An exceptionally rare 1914 Babe Ruth baseball card from the legendary American sports icon’s days as a minor league pitcher has sold at auction for $7.2 million (£6 million).
The pre-rookie card depicts a 19-year old Ruth during his brief stint with the Baltimore Orioles before he made his Major League debut with the Boston Red Sox later that year.
Although the final bid fell shy of an ambitious $10 million valuation from the auction house, it makes the card the second most valuable sports trading card ever sold.
Last year, a rare 1952 Mickey Mantle rookie card, made $12.6 million (£10.5 million) at auction.
Brian Dwyer, president of New Jersey-based Robert Edward Auctions which handled the sale, said the final price reflects Ruth’s enduring, larger-than-life appeal. “He’s a transcendent figure. Whether you’re from Boston or New York, or just a sports fan or not even a sports fan, you know the name Babe Ruth.”
The card’s rarity is exceptional and its sale triggered some fevered bidding. There are only 10 known surviving examples of minor league Ruth cards.
Ruth as a New York Yankee in 1920.
The image on the card shows Ruth as a promising teenage pitching prospect. His baby face is in stark contrast to the better-known image of the big Yankees slugger who would reshape baseball record books in the 1920s.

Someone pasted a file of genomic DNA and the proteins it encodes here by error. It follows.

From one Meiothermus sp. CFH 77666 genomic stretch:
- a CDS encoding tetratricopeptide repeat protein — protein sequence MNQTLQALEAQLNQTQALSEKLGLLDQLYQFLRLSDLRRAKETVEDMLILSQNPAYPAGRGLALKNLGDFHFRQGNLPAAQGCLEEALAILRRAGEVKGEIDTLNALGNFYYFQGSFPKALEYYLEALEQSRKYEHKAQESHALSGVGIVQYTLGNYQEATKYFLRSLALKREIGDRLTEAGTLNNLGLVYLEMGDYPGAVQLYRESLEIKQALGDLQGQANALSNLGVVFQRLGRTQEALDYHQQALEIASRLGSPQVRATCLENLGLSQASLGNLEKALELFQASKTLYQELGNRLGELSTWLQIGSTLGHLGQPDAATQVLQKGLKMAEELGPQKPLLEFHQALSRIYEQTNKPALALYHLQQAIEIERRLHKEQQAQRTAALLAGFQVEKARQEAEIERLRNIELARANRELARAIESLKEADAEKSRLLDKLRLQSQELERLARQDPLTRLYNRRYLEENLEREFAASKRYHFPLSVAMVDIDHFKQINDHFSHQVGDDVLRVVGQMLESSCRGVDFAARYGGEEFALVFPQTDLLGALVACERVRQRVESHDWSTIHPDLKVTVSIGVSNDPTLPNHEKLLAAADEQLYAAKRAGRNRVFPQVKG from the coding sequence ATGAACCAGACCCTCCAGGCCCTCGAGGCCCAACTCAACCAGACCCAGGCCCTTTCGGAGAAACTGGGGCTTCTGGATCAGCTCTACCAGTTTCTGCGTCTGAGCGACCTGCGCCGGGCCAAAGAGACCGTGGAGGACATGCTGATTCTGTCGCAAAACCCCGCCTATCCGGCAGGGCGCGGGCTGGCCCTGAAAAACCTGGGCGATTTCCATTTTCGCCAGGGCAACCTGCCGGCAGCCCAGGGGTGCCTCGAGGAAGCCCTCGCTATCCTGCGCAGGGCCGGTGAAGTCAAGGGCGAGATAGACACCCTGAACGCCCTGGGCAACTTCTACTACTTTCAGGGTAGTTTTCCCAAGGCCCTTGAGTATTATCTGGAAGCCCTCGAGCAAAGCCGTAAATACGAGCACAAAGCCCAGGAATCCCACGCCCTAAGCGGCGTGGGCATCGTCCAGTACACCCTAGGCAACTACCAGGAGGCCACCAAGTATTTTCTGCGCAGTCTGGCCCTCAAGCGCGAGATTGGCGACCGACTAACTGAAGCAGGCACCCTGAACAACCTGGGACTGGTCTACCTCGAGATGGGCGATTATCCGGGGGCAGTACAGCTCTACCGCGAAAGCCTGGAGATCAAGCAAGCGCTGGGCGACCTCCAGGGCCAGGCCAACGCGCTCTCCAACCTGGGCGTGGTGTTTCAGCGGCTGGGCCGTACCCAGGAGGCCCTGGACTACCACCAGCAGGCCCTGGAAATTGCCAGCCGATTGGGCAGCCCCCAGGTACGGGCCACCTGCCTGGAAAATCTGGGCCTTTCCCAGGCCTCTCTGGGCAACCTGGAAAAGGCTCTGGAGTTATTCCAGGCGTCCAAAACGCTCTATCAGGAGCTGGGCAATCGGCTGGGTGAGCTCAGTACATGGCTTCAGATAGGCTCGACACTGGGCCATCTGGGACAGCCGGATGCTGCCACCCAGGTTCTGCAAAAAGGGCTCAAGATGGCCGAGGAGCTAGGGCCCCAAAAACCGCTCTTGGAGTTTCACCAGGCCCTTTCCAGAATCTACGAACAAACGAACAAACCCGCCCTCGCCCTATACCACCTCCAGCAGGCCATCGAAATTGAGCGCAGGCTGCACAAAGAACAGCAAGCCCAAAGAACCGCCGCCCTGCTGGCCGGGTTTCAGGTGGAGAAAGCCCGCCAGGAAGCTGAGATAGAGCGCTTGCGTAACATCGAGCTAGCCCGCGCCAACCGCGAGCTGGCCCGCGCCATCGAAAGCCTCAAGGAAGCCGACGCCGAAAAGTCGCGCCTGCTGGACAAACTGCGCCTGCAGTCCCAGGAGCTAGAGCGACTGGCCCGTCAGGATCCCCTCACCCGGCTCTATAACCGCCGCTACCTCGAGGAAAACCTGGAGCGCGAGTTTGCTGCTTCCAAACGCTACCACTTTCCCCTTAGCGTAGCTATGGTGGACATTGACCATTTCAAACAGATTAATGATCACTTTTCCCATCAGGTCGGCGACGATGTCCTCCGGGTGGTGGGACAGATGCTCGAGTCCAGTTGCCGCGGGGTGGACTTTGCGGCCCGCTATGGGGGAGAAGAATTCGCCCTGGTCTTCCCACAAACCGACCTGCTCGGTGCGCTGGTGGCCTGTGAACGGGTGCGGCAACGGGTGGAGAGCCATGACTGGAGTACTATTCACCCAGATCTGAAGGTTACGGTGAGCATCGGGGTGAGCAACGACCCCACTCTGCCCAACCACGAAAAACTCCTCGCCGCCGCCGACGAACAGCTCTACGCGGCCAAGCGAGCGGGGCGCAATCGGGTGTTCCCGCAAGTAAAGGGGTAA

Sports memorabilia is a niche and specialist collecting area. Baseball cards even more so. But rare items linked to iconic athletes like Ruth or Mantle can reach staggering sums at auction. The sellers believe figures like those transcend their sports and the time periods in which they played.
This is the third most valuable baseball trading card sold in open sales.
A Mickey Mantle card from his rookie year with the Yankees sold for $12.6 million. A T206 1909-11 Honus Wagner trading card was sold in a private transaction by Goldin Auctions for $7.25 million.
Baseball cards were pioneered in the 1860s. The first were used to advertise sports stores, but they later became a staple giveaway with cigarettes and sweets. In the US the collectible cards market is enormous, supporting a circuit of shows and conventions.